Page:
Once, when the summer lay on the hilltops,
And the sunshine fell like a golden flame,
Out from the city's dust and turmoil
A gallant, fair-faced stranger came---
Came to rest in our humble cottage
Till the winds of autumn should blow again,
To walk in the meadow and lie by the brooklet,
And woo back the strength, that the town had slain.
I was young, with the foolish heart of a maiden
That had never been wooed, and the stranger bland
Awoke that heart from its idle dreaming,
And swept the strings with a master-hand.
I remember the thrill, and the first wild tremor,
That stirred its depths with a sweet surprise,
When I glanced one day at the handsome stranger,
And caught the gaze of his deep, dark eyes.
My cheek grew red with its tell-tale blushes,
And the knitting dropped from my nerveless grasp;
He stooped, and then, as he gracefully gave it,
He held my hand in a loving clasp;
We said no word, but he knew my secret,
He read what lay in my maiden heart,
No vain concealing was needed longer
To hide the tremor his voice would start.
We walked in the meadow and by the brooklet,
My sun-browned hand in his snowy palm;
He said my blushes would shame the roses,
And my heart stood still in a blissful calm.
He stroked my tresses, my raven ringlets,
And twined them over his finger fair;
My eyes' dark splendor was full of danger,
He said, for Cupid was lurking there.
And once he held me close to his bosom,
And pressed on my lips a loving kiss;
Oh! how I tremble with shame and anger,
Even now, as I think of this---
But in that moment I thought that heaven
Had suddenly opened and drawn me in,
And kissed with passion the lips, so near me,
Nor dreamed I was staining my soul with sin.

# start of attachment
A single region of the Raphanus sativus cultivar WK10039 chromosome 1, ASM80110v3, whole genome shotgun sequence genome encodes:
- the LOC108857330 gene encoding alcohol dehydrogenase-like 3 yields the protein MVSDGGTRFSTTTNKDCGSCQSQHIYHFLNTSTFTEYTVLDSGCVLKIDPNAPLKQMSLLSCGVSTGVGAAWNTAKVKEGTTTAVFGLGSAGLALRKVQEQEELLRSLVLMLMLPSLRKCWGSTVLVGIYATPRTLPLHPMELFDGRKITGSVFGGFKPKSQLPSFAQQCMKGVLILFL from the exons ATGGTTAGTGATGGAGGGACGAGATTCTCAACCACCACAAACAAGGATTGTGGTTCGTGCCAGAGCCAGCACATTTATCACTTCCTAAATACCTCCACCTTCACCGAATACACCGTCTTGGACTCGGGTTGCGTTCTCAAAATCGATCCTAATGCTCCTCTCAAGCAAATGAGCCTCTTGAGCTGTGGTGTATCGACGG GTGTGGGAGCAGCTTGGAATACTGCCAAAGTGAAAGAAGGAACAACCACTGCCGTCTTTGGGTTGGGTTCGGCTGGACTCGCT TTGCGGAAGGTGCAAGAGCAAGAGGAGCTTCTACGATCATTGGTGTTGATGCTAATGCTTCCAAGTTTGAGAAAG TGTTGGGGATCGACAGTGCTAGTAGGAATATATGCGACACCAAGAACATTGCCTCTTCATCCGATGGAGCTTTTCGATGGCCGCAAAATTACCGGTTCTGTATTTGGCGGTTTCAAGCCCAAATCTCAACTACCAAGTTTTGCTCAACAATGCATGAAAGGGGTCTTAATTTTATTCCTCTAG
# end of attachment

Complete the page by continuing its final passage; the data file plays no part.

But there came a letter one quiet evening
To the man who was dearer to me than life---
"A picture," he said, as he tore it open,
"Look, sweet friend, at my fair young wife."
A terrible anguish, a seething anger,
Heaved my bosom and blanched my cheek,
And he who stood there holding the letter,
He watched me smiling, but did not speak.
I took the picture and gazed upon it---
A sweet young creature with sunny hair
And eyes of blue. "May the good Lord keep you,"
I said aloud, "in his tender care---
You who are wedded and bound forever
Unto this man," and I met his eyes---
"This soulless villain, this shameless coward,
Whose heart is blackened with acted lies."
My heart swelled full of a terrible hatred,
And something of murder was burning there,
But a better feeling stole in behind it
As I looked on the picture sweet and fair;
I turned and left him, and never saw him---
Never looked on his face again,
And time has tempered my shame and sorrow,
And soothed and quieted down my pain.
But I always tremble, in awful anger,
That wears and worries my waning life,
When I think how he clasped me close to his bosom,
He---with a lawfully wedded wife.
When I think how I answered his fond caresses,
And clung to his neck in a trance of bliss,
And the tears of a life time and all my sorrow,
Can never remove the stain of his kiss.
Shells. by Ella Wheeler Wilcox
Milwaukee:Hauser & Storey, 1873.
|Back to Poem Index|